Transportation in the U.S. is responsible for 30 percent of our global warming pollution and 70 percent of our oil consumption. We cannot solve the energy and climate challenge without making our transportation system far cleaner and more efficient.
President Obama and the congressional leadership are moving quickly to pass an economic stimulus package that creates green jobs with a new, clean energy infrastructure. Public transportation, smart growth and green transportation alternatives are a crucial part of this effort.
Unfortunately, the road-building lobby is attempting to hijack this bill and divert billions of dollars to the construction of new, unnecessary roads, highways and bridges that would deepen our nation’s dependence on oil and increase greenhouse gas emissions.
Record high gas prices have working families suffering across the U.S. These prices are NOT caused by a shortage of oil drilling options, as some would have you believe. Rather, the problem is the result of decades of bad energy and transportation policy that has been commandeered by Big Oil and the Highway Lobby. Friends of the Earth is working to break their stranglehold on our energy and transportation policy.
If we want to solve global warming, we will have to reduce CO2 emissions from the transportation sector. Investing in public transportation -– light rail, streetcars, subways, commuter rail, and buses -- is one of the best ways to do this. In addition to driving down our carbon footprints, investments like these can also help drive down gasoline bills. Typical transit riders consume about 50 percent less gasoline on average than people with no access to transit, meaning they also spend 50 percent less on gasoline. Unfortunately, too few American families have access to quality, convenient public transportation, keeping people in the cars, CO2 emissions up, and gasoline bills high.
Transportation is the second largest and fastest growing source of U.S. CO2 emissions and personal vehicle use accounts for nearly 60 percent of transportation sector emissions, and more than 45 percent of U.S. oil consumption. Unfortunately, Lieberman-Warner does not adequately address increasing vehicle use, which is driving these numbers up. As a result, the transportation sector will likely miss Lieberman-Warner emissions reduction targets by 55 percent.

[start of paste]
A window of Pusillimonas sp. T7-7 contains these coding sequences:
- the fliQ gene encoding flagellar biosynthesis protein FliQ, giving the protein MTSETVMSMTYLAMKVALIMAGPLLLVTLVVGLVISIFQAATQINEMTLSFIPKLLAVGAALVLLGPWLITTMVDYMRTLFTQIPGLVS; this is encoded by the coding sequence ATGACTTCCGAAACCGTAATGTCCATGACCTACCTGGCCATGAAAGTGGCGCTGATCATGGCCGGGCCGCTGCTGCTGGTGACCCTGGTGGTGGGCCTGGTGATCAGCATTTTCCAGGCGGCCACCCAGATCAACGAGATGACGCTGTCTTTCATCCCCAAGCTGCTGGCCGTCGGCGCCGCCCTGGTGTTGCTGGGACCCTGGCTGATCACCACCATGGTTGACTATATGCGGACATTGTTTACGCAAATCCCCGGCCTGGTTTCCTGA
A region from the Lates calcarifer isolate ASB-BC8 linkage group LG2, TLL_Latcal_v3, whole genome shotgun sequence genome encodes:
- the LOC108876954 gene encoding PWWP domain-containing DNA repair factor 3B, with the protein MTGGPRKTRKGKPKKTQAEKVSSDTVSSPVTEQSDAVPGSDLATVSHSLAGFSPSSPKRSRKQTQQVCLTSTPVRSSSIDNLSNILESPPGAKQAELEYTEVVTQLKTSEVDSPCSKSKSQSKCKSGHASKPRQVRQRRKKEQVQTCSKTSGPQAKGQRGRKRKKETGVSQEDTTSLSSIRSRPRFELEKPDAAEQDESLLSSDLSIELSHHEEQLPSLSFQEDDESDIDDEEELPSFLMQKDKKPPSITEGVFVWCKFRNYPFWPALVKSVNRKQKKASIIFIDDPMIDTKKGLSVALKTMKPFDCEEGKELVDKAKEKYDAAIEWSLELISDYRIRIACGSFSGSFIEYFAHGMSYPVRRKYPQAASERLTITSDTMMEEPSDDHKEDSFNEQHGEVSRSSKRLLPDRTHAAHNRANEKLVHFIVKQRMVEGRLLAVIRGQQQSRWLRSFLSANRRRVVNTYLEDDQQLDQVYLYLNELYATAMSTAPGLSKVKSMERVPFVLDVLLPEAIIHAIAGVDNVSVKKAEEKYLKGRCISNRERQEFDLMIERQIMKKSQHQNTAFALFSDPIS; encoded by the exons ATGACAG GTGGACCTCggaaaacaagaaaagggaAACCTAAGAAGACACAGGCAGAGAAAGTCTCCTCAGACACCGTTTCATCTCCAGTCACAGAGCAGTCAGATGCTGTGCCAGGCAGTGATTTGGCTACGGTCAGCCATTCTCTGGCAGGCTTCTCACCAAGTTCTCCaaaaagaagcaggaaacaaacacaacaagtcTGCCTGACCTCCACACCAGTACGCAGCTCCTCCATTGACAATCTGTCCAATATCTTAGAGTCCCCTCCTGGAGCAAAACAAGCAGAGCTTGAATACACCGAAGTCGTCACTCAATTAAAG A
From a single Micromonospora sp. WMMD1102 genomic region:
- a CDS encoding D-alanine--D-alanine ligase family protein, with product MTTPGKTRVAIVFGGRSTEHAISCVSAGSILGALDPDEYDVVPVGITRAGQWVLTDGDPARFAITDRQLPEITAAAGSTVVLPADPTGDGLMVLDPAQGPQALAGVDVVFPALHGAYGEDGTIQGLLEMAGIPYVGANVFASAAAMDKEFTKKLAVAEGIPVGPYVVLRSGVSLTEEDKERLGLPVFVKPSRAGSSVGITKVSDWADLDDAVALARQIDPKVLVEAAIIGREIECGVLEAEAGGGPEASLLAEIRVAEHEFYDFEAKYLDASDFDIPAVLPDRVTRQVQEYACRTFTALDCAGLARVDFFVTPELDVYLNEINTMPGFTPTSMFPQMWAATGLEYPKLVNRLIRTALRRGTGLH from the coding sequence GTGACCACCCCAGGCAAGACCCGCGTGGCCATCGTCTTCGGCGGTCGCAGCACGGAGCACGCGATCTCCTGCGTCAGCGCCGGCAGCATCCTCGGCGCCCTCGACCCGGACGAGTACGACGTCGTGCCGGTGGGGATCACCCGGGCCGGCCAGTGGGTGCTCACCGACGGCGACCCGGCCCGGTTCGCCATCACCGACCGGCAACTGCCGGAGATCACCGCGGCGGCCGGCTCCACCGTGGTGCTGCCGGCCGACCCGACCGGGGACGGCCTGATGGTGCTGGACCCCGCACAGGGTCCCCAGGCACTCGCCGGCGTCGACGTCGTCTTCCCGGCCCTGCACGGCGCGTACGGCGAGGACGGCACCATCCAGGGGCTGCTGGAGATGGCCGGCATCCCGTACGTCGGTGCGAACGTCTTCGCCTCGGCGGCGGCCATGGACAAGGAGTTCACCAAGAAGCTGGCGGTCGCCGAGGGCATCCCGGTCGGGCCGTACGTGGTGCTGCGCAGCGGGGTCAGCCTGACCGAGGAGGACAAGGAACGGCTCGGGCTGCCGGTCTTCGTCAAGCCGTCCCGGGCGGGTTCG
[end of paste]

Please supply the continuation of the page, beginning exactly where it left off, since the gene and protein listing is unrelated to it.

Friends of the Earth filed a lawsuit against the U.S. Environmental Protection Agency seeking an immediate response to a seven-year-old cruise ship pollution petition submitted in March of 2000. The petition asked the EPA to assess and regulate pollution from cruise ships.
Update: EPA has requested comments to the Draft Cruise Ship Discharge Assessment Report they issued as part of the settlement. This has given Friends of the Earth the opportunity to spell out the need for regulation in order to curb pollution from cruise ships. Read our Comments (pdf)
California's Pavley Law, which would limit CO2 emissions of cars and trucks in the state by around 30 percent, is being zealously blocked by the federal government.
In order for the duly enacted laws to take effect, the Environmental Protection Agency (EPA) had to grant a waiver. The EPA deliberated for nearly two years, during which time the Supreme Court ruled the EPA had to view regulated CO2 as a pollutant and a federal judge rejected corporate arguments against the law. These rulings appeared to reinforce California’s claim that it had a right to regulate emissions and provided the EPA good reasons to grant the waiver. Unfortunately, the EPA formally refused the waivers at the end of 2007.
Not to be discouraged, Friends of the Earth is backing a bill in the U.S. Congress that would grant the waiver that EPA denied.
Plug-In Hybrid Electric vehicles represent one of the most immediate, dramatic, and affordable solutions for reducing petroleum use and global warming pollution from vehicles.
Plug-ins are capable of achieving more than 100 miles per gallon gasoline equivalent and can reduce greenhouse gas emissions by nearly 60 percent in California. Even greater reductions are possible as we add more renewable power sources, such as solar and wind, to our electric grid.
Importantly, no new fueling, production, or transportation infrastructure is required to achieve these profound greenhouse gas reductions; an extension cord and a standard outlet is all that is necessary to refuel the car’s electric battery.
Read our fact sheet on plug-in hybrids.
States, Cities and Environmental Groups Urge EPA to Reduce Global Warming Pollution from Aircraft
Coalition of environmental groups, states and regional governments filed petitions with the U.S. Environmental Protection Agency, urging the agency to address the effects of vast amounts of global warming pollution from the world's aircraft fleet. The petitions are the first step in a process that requires the EPA to evaluate the current impacts of aircraft emissions, seek public comment and develop rules to reduce aircraft emissions or explain why it will not act. Earthjustice filed the environmental groups' petition on behalf of Friends of the Earth, Oceana and the Center for Biological Diversity.